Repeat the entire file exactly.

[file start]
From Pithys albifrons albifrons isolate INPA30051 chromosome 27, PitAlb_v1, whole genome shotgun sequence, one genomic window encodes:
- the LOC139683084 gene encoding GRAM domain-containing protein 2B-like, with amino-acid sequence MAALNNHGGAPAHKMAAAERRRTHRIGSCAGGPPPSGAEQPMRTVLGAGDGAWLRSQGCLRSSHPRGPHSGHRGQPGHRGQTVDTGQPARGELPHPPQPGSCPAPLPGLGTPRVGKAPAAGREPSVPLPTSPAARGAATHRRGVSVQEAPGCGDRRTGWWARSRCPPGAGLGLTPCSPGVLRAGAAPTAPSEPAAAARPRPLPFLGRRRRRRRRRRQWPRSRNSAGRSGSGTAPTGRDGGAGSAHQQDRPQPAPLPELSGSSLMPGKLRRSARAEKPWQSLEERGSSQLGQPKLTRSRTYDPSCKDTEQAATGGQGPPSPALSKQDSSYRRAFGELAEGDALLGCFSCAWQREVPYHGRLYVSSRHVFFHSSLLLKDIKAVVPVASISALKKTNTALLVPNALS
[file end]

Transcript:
From Pithys albifrons albifrons isolate INPA30051 chromosome 27, PitAlb_v1, whole genome shotgun sequence, one genomic window encodes:
- the LOC139683084 gene encoding GRAM domain-containing protein 2B-like, with amino-acid sequence MAALNNHGGAPAHKMAAAERRRTHRIGSCAGGPPPSGAEQPMRTVLGAGDGAWLRSQGCLRSSHPRGPHSGHRGQPGHRGQTVDTGQPARGELPHPPQPGSCPAPLPGLGTPRVGKAPAAGREPSVPLPTSPAARGAATHRRGVSVQEAPGCGDRRTGWWARSRCPPGAGLGLTPCSPGVLRAGAAPTAPSEPAAAARPRPLPFLGRRRRRRRRRRQWPRSRNSAGRSGSGTAPTGRDGGAGSAHQQDRPQPAPLPELSGSSLMPGKLRRSARAEKPWQSLEERGSSQLGQPKLTRSRTYDPSCKDTEQAATGGQGPPSPALSKQDSSYRRAFGELAEGDALLGCFSCAWQREVPYHGRLYVSSRHVFFHSSLLLKDIKAVVPVASISALKKTNTALLVPNALS